DeKalb corruption report was wrong about CEO’s hotel bill

A month ago, his own hired corruption investigators turned on him, calling him a liar and telling him to resign.

But DeKalb County’s acting CEO, Lee May, showed no fear standing in front of a hostile audience at Dunwoody City Hall last week, making his case that two of the state’s most prolific sleuths botched an allegation against him.

He didn’t spend taxpayer money on a massage and an adult movie, May told the audience. He paid with his own money. It’s right there on the hotel bill that the investigators attached as an exhibit to their damning 40-page report.

“They knew that information,” May said, “but yet they made it seem like I paid for a trip to Hawaii and a spa and a movie on the county, and that was never true.”

A woman on the second row interrupted him, saying she didn’t believe him. Moments later, she held up a handmade sign: “Lee May resign.” He didn’t flinch.

May had a point about the hotel charges, a review by The Atlanta Journal-Constitution found. The newspaper found no documentary evidence that May ever used county money to cover the expenses. The AJC found other inaccuracies in the report as well.

May has seized on the errors to challenge the credibility of a document used to impugn his leadership of Georgia’s fourth most-populous county. Gaps in the report have also allowed May to blur the most serious allegation, that he borrowed money from a subordinate, which would be a violation of the county’s organizational act.

Former state Attorney General Mike Bowers and investigator Richard Hyde said any shortcomings in their final product, produced at a cost of $885,000, were the fault of May, who suspended them in the middle of their work and demanded a speedy write-up of their findings and recommendations.

Hyde pointed to his opening page, which begins, “This document is only an overview of some of our findings up to the date this assignment was terminated,” adding, “It is not the ‘final report’ as envisioned when we were retained.”

“We weren’t allowed to finish,” Hyde told the AJC. “And I guess I should have gotten a stamp and put that at the bottom of every page.”

The GBI is currently weighing the substance of the report on orders from Gov. Nathan Deal, who appointed May to the interim position after the suspension of CEO Burrell Ellis.

Meanwhile, May is fighting for political survival in a series of “up close and personal” community meetings such as the one in Dunwoody, telling audiences how his hired investigators veered off mission, then wrote up a sloppy screed that made wild allegations, fudged facts and portrayed legitimate expenses as illegal.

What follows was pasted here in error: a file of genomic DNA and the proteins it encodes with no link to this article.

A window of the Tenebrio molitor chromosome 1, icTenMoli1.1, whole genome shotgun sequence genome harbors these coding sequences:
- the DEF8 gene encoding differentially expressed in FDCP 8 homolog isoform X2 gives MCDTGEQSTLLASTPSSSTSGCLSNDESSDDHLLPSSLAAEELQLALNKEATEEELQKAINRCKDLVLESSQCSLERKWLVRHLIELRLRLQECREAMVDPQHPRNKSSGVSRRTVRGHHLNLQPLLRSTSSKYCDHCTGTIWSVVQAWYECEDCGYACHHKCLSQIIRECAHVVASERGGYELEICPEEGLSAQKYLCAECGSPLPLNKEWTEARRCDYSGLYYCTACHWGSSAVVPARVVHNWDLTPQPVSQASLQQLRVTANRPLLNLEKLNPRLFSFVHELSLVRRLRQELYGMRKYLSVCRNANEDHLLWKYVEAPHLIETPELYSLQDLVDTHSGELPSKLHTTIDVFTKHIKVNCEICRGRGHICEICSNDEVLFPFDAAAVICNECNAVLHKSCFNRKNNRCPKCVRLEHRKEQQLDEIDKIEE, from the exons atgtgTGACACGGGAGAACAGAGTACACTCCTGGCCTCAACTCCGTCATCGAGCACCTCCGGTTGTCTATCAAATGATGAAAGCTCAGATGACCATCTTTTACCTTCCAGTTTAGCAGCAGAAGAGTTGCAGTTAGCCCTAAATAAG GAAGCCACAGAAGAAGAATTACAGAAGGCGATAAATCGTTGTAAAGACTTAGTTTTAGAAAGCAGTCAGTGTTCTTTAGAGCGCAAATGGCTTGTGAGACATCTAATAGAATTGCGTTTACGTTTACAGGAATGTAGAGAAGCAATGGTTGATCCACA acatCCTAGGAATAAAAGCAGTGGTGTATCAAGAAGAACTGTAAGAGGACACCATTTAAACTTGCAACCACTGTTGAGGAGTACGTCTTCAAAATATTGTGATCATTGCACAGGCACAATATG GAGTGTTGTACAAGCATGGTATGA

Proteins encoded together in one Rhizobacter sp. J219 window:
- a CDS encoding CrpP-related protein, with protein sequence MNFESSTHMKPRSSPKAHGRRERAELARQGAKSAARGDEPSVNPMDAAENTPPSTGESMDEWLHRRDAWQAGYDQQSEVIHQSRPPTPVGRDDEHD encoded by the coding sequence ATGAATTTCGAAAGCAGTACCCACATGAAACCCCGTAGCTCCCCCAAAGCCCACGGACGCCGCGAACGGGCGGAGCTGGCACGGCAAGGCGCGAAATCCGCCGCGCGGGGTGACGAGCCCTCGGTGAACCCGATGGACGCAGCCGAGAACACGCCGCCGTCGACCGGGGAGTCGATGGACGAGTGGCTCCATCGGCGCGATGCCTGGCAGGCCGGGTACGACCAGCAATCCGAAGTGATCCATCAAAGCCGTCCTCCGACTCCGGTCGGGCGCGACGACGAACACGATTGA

“I think he’s convincing a lot of people, when he’s there in person making his case,” said transparency advocate William Perry, who has attended four of the six forums so far. “I think he’s coming out with the people in the room stronger than he was going in.”

But Decatur resident Beth Long, who has been to five meetings and held up the handmade sign Tuesday, said May has given inconsistent answers to some questions.

“He comes across to me like a car salesman,” she said.

Another big error the AJC found in the investigators’ report concerned an allegation that Commissioner Stan Watson spent more than $90,000 on printing and mailing in 2008 and 2009. Watson wasn’t even in office then — the money was actually spent by his predecessor, Connie Stokes.

In other instances, the authors got the substance right, but were sloppy in laying out details.

The Sanitation department did not hire back an employee arrested for driving drunk in a county vehicle the week after he resigned. The trash collector actually got his job back about six months later — which is laid out in the investigators’ own notes, obtained by the AJC through an open records request.

And the county was not wrapped up in a money-wasting $2.4 million contract with T-Mobile Communications. The company, out of Tucker, is called Mobile Communications, which was also reflected accurately in the investigators’ notes.

A disputed hotel bill

Perhaps the most sensational allegation in the investigators' report — under the heading "Specific Improper Spending" — was May's "purchase of a movie ($36.45) and a spa treatment ($222.71) during his December 2014 stay at the Grand Wailea Waldorf Astoria Hotel and Spa in Hawaii," while on official business at a National Association of Counties meeting.

The report says May claimed he reimbursed the county for those charges, but never produced proof. But the AJC found no record of county money ever paying for those expenses, meaning there was nothing for May to pay back.

The bill for four nights totaled $1,536. It shows a $565 deposit paid in November with a Visa card that the AJC confirmed was May’s county P-card. Hotel manager Cynthia Rada said that sum covered two nights’ room fees.

The remainder of the bill, including two additional nights, a restaurant tab, bar tabs, a 50-minute massage and the movie were paid with a different Visa card, according to Keone Reyes, who works in accounts receivable for the hotel. May says that’s his personal bank card, and the AJC found no evidence to the contrary.

May’s spokesman, Burke Brennan, provided a smartphone screen grab of a Bank of America online banking page, showing a debit from the Grand Wailea resort that is identical to the $971 credit on the bill. May’s name appears on the “advanced tiered interest checking” account.